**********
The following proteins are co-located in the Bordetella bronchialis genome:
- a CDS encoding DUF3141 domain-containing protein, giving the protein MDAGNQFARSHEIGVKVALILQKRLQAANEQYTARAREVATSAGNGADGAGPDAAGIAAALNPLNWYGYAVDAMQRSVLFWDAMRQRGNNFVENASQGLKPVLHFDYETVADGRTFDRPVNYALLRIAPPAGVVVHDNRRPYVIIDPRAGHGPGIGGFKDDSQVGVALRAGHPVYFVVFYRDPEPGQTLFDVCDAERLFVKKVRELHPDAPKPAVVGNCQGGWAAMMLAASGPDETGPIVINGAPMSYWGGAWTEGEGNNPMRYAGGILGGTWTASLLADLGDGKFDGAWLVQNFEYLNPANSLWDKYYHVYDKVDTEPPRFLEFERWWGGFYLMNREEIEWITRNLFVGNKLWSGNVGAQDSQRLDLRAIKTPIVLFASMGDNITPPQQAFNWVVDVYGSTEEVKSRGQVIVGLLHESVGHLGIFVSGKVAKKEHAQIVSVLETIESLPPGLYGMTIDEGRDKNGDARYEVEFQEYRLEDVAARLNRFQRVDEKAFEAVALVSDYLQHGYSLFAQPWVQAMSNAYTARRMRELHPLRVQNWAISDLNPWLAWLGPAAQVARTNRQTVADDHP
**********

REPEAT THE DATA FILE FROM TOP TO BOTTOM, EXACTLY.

The following proteins are co-located in the Bordetella bronchialis genome:
- a CDS encoding DUF3141 domain-containing protein, giving the protein MDAGNQFARSHEIGVKVALILQKRLQAANEQYTARAREVATSAGNGADGAGPDAAGIAAALNPLNWYGYAVDAMQRSVLFWDAMRQRGNNFVENASQGLKPVLHFDYETVADGRTFDRPVNYALLRIAPPAGVVVHDNRRPYVIIDPRAGHGPGIGGFKDDSQVGVALRAGHPVYFVVFYRDPEPGQTLFDVCDAERLFVKKVRELHPDAPKPAVVGNCQGGWAAMMLAASGPDETGPIVINGAPMSYWGGAWTEGEGNNPMRYAGGILGGTWTASLLADLGDGKFDGAWLVQNFEYLNPANSLWDKYYHVYDKVDTEPPRFLEFERWWGGFYLMNREEIEWITRNLFVGNKLWSGNVGAQDSQRLDLRAIKTPIVLFASMGDNITPPQQAFNWVVDVYGSTEEVKSRGQVIVGLLHESVGHLGIFVSGKVAKKEHAQIVSVLETIESLPPGLYGMTIDEGRDKNGDARYEVEFQEYRLEDVAARLNRFQRVDEKAFEAVALVSDYLQHGYSLFAQPWVQAMSNAYTARRMRELHPLRVQNWAISDLNPWLAWLGPAAQVARTNRQTVADDHP